Many of us think that feminism, as an open-ended discourse of emancipation is the Ariadna thread to leave the labyrinth. Firstly because of the patriarchal structure of the Western castaway narrative: Narcise paralyzed in self-contemplation. If we do not interrupt the circularity of masculine desire, encouraged today by a new wave of regressive clichés, we will not be able to dissipate the ghosts with impede us to recognise our raft companions in their own terms, and ourselves as one among many.
Secondly, because feminism unties the knot which binds the narcissistic inscription of the self with the indifference to the annihilation of the others, allowing new inter-subject relations based on the common care of life.
Thirdly because feminism emerges from the denunciation of a structural inequality which affects the management of life at all levels. By contesting such inequality, feminism is also contesting the subordination to a sovereign law which decides which life should be preserved and which could be wasted, orienting all energies, wills and desires to the caring, reproduction and transformation of all forms of life.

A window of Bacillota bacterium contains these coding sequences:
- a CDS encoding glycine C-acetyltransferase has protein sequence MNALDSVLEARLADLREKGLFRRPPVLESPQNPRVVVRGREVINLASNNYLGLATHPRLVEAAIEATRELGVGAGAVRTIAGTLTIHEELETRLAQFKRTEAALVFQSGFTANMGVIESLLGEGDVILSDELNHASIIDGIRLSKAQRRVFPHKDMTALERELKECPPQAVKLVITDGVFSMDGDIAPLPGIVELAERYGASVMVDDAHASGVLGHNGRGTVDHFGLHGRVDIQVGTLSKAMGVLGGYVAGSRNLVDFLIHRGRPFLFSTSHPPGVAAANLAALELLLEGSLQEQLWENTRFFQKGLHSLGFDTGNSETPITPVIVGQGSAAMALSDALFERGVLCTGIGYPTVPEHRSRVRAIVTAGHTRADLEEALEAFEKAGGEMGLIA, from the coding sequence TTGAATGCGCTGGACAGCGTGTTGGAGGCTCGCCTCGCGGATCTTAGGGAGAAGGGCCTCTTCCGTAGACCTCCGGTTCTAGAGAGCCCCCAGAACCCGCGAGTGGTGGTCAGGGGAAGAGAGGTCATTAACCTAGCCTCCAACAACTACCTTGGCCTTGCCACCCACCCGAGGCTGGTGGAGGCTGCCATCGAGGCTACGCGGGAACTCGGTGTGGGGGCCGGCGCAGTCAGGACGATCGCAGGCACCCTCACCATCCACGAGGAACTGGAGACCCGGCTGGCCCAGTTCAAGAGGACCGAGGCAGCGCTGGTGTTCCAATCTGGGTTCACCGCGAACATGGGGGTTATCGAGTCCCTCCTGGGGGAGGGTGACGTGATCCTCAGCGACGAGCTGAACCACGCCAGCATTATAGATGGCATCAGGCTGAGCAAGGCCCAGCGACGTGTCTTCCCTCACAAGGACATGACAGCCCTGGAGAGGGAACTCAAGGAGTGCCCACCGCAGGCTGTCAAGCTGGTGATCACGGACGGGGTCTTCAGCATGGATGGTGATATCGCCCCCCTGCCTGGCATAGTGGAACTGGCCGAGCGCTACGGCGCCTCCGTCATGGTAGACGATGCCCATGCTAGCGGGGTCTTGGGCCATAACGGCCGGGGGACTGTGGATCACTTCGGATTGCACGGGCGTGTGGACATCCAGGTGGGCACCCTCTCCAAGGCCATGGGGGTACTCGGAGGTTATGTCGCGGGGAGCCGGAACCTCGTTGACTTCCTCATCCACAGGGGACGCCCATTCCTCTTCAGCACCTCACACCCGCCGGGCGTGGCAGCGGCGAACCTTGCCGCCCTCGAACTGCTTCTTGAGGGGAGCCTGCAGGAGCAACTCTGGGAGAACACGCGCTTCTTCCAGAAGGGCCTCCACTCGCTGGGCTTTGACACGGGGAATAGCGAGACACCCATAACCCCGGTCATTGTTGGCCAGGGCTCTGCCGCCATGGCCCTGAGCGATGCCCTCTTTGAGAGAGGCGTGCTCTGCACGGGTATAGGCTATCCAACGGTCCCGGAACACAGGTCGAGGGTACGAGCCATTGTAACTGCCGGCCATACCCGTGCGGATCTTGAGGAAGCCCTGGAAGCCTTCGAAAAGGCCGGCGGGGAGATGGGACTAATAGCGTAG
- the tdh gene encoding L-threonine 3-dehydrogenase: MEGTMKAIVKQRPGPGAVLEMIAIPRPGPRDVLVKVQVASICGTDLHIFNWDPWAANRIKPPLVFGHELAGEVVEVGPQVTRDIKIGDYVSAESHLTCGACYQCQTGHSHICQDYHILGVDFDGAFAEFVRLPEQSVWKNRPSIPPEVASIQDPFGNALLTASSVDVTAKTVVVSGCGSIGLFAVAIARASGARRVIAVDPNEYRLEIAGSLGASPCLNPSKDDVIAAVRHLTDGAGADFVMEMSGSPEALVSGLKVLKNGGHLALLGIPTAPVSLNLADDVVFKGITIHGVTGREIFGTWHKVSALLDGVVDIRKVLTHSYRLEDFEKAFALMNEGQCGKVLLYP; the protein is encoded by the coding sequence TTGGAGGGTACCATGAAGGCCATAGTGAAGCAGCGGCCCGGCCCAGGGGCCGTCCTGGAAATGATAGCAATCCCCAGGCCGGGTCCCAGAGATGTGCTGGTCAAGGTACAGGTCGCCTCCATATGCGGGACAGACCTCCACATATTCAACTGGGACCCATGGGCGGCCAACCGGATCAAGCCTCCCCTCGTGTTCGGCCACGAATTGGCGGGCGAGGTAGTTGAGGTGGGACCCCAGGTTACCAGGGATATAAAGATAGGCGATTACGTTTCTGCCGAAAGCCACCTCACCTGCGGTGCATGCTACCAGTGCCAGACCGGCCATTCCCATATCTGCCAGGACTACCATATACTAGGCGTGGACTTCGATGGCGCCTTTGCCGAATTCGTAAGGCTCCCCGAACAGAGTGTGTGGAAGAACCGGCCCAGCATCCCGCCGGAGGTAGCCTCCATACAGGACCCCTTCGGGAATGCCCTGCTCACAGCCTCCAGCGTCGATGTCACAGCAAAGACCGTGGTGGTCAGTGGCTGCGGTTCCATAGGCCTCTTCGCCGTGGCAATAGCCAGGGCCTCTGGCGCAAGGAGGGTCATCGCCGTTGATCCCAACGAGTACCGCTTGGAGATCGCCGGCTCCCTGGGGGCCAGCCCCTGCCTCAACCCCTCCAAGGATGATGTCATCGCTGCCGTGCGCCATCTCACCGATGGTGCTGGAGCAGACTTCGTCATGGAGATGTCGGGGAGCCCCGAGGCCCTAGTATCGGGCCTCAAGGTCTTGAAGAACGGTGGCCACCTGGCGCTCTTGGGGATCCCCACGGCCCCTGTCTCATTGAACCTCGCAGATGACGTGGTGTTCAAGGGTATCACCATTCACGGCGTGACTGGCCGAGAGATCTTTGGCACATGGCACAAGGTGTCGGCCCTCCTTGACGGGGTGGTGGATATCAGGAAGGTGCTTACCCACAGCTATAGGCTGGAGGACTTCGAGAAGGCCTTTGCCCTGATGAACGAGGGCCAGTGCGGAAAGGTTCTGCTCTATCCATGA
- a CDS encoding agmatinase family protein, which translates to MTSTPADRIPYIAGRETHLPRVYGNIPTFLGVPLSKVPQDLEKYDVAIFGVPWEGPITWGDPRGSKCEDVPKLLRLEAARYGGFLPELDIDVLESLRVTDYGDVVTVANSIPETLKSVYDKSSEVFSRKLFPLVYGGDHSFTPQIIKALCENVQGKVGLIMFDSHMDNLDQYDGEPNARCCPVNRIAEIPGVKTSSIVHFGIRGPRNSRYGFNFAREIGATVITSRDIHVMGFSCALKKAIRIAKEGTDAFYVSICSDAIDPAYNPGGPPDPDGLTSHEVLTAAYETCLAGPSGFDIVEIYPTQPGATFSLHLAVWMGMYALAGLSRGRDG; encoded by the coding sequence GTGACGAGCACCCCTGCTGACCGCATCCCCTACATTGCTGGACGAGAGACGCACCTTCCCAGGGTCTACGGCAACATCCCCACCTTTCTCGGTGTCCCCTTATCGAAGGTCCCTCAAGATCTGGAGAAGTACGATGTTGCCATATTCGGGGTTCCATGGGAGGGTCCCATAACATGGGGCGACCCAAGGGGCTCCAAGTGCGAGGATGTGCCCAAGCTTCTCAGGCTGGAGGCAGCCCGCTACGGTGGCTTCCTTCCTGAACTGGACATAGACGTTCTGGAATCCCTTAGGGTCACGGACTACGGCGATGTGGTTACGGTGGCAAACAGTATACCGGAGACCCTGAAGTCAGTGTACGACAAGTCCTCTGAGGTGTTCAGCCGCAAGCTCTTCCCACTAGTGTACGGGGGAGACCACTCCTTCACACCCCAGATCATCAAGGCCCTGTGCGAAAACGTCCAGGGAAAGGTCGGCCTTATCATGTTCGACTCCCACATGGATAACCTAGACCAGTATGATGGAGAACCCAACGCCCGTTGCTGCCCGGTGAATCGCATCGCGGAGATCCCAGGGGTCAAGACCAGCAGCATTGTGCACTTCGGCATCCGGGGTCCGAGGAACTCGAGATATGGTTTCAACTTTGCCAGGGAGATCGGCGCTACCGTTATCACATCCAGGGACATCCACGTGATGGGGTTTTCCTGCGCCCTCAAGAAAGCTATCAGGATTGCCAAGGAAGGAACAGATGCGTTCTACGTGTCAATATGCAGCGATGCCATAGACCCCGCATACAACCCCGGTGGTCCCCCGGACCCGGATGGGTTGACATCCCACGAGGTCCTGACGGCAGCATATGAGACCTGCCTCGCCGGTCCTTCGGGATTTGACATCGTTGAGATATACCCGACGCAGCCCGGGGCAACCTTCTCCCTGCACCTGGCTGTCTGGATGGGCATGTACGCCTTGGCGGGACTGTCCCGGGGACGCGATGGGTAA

Four, because it radically questions the mythic structure of the dual scheme governing our thoughts, imagination, desires and actions, releasing the possibility to think, imagine and act together in many different ways.
Last, because feminism is common, it does not belong to anybody. It is a non-expropriated discourse of emancipation which may allow to recognise within ourselves the will and the capacity to survive the shipwreck.
In order to exorcise the paralysing sense of loss, it may be useful to follow the old trace of the pirates, rehearsing a pirate, nomadic, feminism, a quilombo feminism, which may articulate new subject positions from the principles of dissidence and no-return.